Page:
7. Women Talking
A group of women in a religious commune, at last pushed to their limits by nightly assault at the hands of the men in charge, gather in a barn to talk about the collection of bad options facing them moving forward. Condemned to hell by their abusers should they choose to leave, forced to continue enduring hell on earth should they choose to stay. The stakes could not be higher for everyone involved in Sarah Polley’s talkie and that tension flows through with each argument presented. The brilliance of Women Talking comes not just from this drought decision forced upon the women by the men, its in the burdens imposed upon these characters by their very faith. Arguing the merits of their liberation is just the beginning but a decision to leave would only be one step for these women whose very religion is both the cornerstone of their existence and the millstone around their necks. Polley wrings the most out of this stellar cast and puts to screen a thoughtful, incisive look at the abuses and burdens faced by women to this day.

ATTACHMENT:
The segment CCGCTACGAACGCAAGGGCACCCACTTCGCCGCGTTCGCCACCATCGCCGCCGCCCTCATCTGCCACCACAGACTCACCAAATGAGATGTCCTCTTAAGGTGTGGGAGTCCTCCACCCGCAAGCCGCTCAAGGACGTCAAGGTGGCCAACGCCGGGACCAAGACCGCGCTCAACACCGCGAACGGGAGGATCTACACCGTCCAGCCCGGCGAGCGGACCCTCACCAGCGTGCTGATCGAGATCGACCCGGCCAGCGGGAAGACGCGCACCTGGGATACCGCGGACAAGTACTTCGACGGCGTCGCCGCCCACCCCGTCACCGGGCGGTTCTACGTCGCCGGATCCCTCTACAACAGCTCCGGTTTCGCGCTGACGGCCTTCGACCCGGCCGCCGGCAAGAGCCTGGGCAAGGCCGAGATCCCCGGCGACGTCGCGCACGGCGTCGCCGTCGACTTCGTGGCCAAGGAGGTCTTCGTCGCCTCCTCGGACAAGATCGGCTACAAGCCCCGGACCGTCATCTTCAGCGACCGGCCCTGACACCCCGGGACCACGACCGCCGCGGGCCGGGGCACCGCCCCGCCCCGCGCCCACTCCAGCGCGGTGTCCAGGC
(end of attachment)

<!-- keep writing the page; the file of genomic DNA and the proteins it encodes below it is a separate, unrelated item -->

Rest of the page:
6. Everything Everywhere all At Once
What is there to say that hasn’t been already about The Daniels Sci-Fi epic Everything Everywhere All at Once. While I’m not ready to crown it the best of the year like so many of its passionate fans, it is rare to find a film that so delicately threads the humor, chaos, spectacle and deep emotion that only movies can provide. How many years does a top ten list include a film that will both provoke tears and feature a scene of people fighting over the ability to sit on a butt plug shaped trophy? In an era of increasing blockbuster dominance, it means a lot to get such a life affirming tale built for the big screen. Michelle Yeoh and Ke Huy Quan are knockouts in this too.